8. Not so many weeks later, I read a galley copy of David Shields’s collage text, How Literature Saved My Life, also about death — which is to say, about life. I begin to wonder: who isn’t a survivor? Who isn’t doomed?
I think: We are all doomed
9. Bough Down is a collage of text and image surrounding life and death and the ways in which Art or Literature fail to save us collectively. If Green’s book feels inevitable, it is also surprisingly confessional, painfully vital in its affirmation: Nothing will save a life, not even suicide. Not even the constant refrain of “What If?”: What if I had come home earlier that day? What if I hadn’t left him alone?
Bough Down is, perhaps, the book Shields is calling for in his latest texts — a book which avoids the obfuscations of fiction, of the novel form. A book whose hybrid qualities -whose refusal to occupy one definite genre — and yet insistence on invoking a multitude of forms — lends urgency to it.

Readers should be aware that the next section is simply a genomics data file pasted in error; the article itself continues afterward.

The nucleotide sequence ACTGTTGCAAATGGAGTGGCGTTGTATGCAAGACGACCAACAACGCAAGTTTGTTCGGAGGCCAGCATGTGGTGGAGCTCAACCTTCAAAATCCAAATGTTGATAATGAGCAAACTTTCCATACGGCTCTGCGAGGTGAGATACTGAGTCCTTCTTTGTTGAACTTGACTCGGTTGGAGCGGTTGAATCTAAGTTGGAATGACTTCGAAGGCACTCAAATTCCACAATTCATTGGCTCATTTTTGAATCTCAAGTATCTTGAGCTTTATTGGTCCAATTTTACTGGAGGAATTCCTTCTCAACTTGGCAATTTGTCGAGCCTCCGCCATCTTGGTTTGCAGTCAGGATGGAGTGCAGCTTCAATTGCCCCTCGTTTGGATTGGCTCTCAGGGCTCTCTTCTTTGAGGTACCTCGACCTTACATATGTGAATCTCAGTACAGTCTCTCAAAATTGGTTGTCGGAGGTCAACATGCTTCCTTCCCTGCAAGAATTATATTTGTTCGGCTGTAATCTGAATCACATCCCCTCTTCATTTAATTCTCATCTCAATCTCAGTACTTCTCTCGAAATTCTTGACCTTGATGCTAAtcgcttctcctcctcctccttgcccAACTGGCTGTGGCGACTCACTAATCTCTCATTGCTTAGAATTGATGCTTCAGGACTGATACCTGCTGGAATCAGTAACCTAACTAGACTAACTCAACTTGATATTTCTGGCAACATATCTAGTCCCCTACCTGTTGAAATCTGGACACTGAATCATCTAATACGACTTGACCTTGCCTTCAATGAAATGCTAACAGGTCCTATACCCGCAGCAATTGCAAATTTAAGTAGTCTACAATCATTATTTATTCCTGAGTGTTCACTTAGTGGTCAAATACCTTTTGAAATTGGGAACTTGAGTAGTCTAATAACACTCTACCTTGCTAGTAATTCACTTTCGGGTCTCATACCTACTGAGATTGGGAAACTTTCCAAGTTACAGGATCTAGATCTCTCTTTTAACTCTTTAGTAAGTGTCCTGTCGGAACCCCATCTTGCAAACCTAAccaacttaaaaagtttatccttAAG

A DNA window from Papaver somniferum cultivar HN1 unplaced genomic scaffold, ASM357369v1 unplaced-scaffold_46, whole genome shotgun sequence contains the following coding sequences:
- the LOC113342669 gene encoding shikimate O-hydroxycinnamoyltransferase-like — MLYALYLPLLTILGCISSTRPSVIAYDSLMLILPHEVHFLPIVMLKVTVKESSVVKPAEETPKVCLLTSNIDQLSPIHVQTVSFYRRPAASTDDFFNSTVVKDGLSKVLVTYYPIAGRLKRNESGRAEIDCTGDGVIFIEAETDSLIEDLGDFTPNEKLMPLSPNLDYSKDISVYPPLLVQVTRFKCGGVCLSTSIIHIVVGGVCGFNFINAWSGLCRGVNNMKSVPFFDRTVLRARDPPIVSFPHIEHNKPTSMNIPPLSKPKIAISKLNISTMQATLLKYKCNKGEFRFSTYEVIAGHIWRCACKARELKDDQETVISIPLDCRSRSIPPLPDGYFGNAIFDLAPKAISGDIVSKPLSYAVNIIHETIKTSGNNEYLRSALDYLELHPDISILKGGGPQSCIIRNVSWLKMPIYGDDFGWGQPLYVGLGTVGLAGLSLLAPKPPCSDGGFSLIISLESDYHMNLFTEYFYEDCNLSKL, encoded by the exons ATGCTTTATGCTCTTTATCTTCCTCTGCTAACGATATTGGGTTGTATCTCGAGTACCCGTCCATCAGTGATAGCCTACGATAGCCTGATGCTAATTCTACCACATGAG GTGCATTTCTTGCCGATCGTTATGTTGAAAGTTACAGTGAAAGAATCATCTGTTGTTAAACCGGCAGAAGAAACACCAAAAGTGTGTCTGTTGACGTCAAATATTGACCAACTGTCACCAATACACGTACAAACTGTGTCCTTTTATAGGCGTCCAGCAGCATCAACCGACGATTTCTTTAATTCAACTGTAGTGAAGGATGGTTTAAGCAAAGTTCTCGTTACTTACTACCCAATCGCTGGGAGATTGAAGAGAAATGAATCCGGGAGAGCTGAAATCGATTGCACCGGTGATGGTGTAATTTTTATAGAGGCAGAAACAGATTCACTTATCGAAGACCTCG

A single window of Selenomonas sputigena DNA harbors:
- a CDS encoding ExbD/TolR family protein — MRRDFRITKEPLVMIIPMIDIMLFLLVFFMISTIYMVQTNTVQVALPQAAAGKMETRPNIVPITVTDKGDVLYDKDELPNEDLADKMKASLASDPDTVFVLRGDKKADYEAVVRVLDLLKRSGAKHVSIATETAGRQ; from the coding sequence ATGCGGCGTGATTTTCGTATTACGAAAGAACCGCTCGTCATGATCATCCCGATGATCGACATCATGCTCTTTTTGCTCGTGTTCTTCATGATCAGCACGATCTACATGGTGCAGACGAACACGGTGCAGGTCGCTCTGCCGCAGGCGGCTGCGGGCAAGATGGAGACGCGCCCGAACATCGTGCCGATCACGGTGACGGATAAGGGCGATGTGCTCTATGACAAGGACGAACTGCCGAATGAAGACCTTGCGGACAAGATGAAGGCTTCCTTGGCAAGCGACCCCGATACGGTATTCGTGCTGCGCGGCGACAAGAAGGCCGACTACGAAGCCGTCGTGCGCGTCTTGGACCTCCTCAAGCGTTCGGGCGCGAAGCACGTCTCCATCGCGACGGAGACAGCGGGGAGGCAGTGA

10. My aunt’s death casts a pall over the start of the year, but that isn’t why I read these books. I would have read them anyway.
11. In “Room and a Half,” Brodsky writes that our parents teach us how to die — but what a messy process that is, where no one wants to be the teacher and the lessons lack both structure and objective.
Don’t Let Me Be Lonely
12. Bough Down recalls Claudia Rankine’s Don’t Let Me Be Lonely in structure: a hybrid text of images, prose, conversations, images. Like Rankine, Green posits a shifting “I” voice, there and not there, painfully present and yet refusing to participate in public ceremony — and when she does, it is decidedly performative: she is “the widow” but not the Public Widow. There are others ready for the public displays: the Romantics, the Support Guys — all prepared to run the industry devoted to our latest favorite Dead Author.
13. Green’s text proffers — and refuses — to give voice to the howl of grief; to the self that will not Get Over It, that will not find solace in death’s beautiful tug, that never learned to Move On. As she puts it: “I could love another face, but why?”